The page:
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Ministry of Health highlights importance of HealthTech in fight against COVID-19

It is no surprise that COVID-19 and the well being of the Singapore population dominated the Ministry of Health Committee of Supply debate last week, but another very prominent topic during the debate was the importance of technology in the health sector and how it had helped Singapore Healthcare System during the COVID-19 outbreak.

In a speech by Dr Janil Puthucheary, Senior Minister of State for Health, at the Ministry of Health Committee of Supply Debate 2021, on Friday 5 March 2021, he commended the workers on the frontline, and all key health workers and made a special mention of the Health Technology workers who he said ‘had also played an important role. They rapidly developed systems to support new operational demands, including ongoing vaccination operations.

Growing the HealthTech workforce in Singapore

He acknowledged that these are important capabilities that are needed with the Singapore health system and added that:

“to grow our HealthTech workforce, we have worked closely with the Integrated Health Information Systems (IHiS) to redesign jobs and actively recruit people into new roles, including software engineers, systems analysts and cybersecurity professionals.”

To facilitate mid-career switches into HealthTech, IHiS and the Infocomm Media Development Authority (IMDA) and SkillsFuture have curated specific training programmes.

Many citizens joining IMDA’s Tech Immersion and Placement Programme, which is part of the Techskills Accelerator have been able to change roles and work for IHiS on IT projects supporting the fight against COVID-19.

The government hopes that more people will see opportunities in this HealthTech space, and embrace the possibility that with some training they can join the healthcare system, not necessarily as a clinician, but contributing to the success of the public healthcare ecosystem.

Singapore’s early, comprehensive and persistent contact tracing and quarantine efforts have played a key role in the COVID-19 response. But beides the healthcare workforce, digital tools such as SafeEntry and TraceTogether continue to be central to the speed and efficiency of Singapore’s successful contact tracing system.

The National Electronic Health Records (NEHR) has also been a key enabler in facilitating this provision of care during the pandemic. Healthcare professionals can access NEHR for their patients’ COVID-19 test results and existing medical conditions before their vaccination. The NEHR has also been enhanced this year to meet the requirements for COVID-19 vaccination, displaying alerts and reporting prompts.

Dr Janil Puthucheary added “Beyond COVID-19, we must continue to be ready to respond to future public health crises by having the right systems and capabilities. Firstly, we will enhance our surveillance and response capabilities through the use of new technologies, to enable us to more effectively consolidate, analyse and generate insights from large amounts of data.”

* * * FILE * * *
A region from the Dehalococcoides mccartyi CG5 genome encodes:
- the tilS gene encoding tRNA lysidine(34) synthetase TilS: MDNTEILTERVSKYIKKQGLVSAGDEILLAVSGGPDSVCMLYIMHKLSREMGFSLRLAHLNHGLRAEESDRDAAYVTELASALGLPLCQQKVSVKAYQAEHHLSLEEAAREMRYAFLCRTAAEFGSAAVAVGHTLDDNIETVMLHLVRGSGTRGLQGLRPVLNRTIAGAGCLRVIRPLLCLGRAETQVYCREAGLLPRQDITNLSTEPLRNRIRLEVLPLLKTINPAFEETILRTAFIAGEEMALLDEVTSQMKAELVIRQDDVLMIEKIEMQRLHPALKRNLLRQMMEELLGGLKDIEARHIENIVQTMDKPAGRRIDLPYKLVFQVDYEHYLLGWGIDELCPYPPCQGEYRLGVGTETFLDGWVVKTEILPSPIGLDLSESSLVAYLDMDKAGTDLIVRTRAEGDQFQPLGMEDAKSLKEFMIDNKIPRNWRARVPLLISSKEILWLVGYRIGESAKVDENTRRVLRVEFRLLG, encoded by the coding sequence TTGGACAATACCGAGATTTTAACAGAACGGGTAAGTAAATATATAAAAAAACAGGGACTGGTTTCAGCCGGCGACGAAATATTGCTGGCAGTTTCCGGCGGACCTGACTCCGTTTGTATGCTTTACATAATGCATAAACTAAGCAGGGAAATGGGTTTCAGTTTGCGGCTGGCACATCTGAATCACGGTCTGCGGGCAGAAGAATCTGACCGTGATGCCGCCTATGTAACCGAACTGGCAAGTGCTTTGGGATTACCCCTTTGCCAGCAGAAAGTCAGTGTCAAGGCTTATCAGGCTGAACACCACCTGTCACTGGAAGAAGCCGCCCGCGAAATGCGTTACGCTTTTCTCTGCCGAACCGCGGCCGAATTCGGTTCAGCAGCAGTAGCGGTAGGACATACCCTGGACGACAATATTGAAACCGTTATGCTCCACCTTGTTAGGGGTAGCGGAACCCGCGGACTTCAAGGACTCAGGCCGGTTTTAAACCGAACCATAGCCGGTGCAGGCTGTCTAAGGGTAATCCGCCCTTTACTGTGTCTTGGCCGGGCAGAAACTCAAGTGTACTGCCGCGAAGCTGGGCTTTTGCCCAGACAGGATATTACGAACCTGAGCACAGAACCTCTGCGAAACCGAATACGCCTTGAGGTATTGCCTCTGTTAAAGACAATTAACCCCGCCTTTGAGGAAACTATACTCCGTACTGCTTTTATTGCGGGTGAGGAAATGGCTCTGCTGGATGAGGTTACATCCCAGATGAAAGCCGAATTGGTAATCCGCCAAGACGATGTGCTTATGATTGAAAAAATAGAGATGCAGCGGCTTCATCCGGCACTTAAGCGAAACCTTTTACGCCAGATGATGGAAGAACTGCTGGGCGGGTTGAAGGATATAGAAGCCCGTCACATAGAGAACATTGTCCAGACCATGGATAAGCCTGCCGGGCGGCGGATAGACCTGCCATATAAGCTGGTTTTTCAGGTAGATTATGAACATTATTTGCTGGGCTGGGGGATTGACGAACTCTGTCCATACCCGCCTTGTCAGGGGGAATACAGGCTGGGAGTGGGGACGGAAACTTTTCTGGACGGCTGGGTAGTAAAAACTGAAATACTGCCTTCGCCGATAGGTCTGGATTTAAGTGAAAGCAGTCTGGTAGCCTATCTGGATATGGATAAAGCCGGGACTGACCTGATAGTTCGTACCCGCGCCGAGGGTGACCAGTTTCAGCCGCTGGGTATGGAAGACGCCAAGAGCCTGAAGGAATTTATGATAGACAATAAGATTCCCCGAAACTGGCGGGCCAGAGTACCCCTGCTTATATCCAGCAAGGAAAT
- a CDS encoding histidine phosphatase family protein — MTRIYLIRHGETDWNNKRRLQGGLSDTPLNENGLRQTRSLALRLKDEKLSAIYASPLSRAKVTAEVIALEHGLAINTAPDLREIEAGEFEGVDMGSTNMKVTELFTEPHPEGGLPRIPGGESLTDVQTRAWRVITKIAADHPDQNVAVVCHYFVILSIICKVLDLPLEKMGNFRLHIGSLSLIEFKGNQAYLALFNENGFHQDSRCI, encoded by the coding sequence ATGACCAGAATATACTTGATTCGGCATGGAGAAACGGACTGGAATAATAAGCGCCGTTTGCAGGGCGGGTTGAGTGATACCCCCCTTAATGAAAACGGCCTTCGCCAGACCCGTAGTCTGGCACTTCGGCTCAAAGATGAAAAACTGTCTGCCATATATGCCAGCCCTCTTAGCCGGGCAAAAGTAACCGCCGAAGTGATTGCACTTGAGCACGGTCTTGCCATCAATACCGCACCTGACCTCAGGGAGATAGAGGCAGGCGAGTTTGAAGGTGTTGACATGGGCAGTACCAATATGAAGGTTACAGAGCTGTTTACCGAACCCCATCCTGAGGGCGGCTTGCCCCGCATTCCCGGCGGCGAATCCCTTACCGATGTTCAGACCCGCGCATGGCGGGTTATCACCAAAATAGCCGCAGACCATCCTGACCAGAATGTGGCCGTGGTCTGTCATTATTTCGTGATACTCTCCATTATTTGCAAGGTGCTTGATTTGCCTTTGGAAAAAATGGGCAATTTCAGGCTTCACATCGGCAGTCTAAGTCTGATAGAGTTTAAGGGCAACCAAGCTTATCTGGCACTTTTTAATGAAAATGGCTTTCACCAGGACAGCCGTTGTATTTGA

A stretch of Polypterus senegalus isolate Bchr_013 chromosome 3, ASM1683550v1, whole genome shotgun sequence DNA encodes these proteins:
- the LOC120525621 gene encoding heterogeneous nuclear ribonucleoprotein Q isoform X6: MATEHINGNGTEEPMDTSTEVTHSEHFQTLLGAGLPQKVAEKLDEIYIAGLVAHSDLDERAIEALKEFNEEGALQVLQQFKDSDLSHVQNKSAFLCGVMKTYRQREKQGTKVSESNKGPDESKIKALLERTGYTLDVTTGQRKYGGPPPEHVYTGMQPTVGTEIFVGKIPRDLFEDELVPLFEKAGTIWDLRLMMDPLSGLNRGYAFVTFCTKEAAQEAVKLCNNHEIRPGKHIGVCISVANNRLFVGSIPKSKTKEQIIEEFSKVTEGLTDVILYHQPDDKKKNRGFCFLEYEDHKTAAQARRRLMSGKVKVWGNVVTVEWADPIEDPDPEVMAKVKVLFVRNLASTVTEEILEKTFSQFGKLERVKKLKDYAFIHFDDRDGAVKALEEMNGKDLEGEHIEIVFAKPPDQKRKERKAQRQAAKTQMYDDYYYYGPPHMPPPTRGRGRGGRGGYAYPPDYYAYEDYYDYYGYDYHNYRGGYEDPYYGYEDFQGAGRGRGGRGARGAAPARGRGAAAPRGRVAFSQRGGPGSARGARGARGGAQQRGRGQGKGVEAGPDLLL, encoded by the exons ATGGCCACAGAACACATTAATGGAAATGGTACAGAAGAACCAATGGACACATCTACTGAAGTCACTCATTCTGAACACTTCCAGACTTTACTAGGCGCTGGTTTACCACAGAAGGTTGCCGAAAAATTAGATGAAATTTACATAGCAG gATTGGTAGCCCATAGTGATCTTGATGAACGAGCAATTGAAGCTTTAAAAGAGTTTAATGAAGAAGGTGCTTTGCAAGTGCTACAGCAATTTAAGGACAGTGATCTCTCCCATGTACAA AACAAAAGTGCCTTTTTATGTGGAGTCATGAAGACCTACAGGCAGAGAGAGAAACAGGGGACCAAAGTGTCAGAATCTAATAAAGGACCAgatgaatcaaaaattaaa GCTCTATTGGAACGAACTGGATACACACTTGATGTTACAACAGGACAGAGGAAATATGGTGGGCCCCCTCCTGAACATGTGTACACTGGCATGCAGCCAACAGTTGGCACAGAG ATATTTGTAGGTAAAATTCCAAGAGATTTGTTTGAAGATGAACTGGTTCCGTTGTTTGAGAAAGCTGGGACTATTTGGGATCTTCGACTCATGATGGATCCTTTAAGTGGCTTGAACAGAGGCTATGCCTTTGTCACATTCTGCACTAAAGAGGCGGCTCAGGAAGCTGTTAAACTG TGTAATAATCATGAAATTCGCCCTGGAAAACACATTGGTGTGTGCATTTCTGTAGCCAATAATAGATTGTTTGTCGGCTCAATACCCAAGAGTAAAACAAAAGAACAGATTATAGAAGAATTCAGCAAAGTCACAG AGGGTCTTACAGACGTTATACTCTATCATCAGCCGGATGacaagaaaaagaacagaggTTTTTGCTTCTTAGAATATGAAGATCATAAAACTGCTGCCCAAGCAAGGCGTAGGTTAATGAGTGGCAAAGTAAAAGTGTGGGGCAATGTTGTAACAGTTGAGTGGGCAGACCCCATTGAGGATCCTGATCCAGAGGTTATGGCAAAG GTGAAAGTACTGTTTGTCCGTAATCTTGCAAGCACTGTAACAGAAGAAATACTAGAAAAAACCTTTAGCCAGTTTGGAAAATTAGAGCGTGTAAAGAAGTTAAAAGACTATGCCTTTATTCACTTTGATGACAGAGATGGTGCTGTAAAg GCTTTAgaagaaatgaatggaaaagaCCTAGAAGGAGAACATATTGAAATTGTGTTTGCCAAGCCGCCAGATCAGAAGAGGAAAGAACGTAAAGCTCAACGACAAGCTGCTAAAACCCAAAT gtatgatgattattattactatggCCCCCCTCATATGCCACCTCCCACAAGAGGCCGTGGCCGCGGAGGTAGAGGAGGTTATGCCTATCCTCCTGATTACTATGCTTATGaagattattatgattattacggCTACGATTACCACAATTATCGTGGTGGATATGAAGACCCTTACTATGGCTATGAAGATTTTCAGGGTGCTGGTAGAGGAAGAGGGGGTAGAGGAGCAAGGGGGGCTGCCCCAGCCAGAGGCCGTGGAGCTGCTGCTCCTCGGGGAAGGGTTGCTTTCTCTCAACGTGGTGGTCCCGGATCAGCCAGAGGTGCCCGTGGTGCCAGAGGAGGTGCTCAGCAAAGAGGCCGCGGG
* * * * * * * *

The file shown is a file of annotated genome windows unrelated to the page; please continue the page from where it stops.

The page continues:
How Technology eases pressure on the Singapore Healthcare system during the pandemic

Since the Circuit Breaker period, polyclinics, SOCs, and community nursing teams have used teleconsultation to reach their patients at home, allowing continued consultation and advice for these patients during the Circuit Breaker period.

We should tap on technology to deliver care more effectively while optimising our limited manpower resource” said Dr Koh Poh Koon, Senior Minister of State for Health at the Committee of Supply Debate.

Further, when ready, the National Central Fill Pharmacy will consolidate medications across multiple providers in a central location, enabling delivery of medications directly to patients’ homes, secured post boxes or other convenient locations. This will improve the access to pharmacy services, including for seniors with mobility needs and support new care models such as telemedicine.

The Minister also said that the government has also improved scheduling services and offer telehealth follow-ups for suitable patients, helping to reduce the need for multiple hospital visits.  He went on to mention innovative care models that have been introduced to improve the right-siting of care in the community.

Examples include the Urgent Care Centre (UCC) pilot concept and the GPFirst Pilot Programme which support patients with non-emergency conditions, helping them avoid unnecessary Emergency Department visits. He added that the Ministry of Health will review the performance of such technology-enabled services and innovative care models, and explore how they can scale up promising ones.

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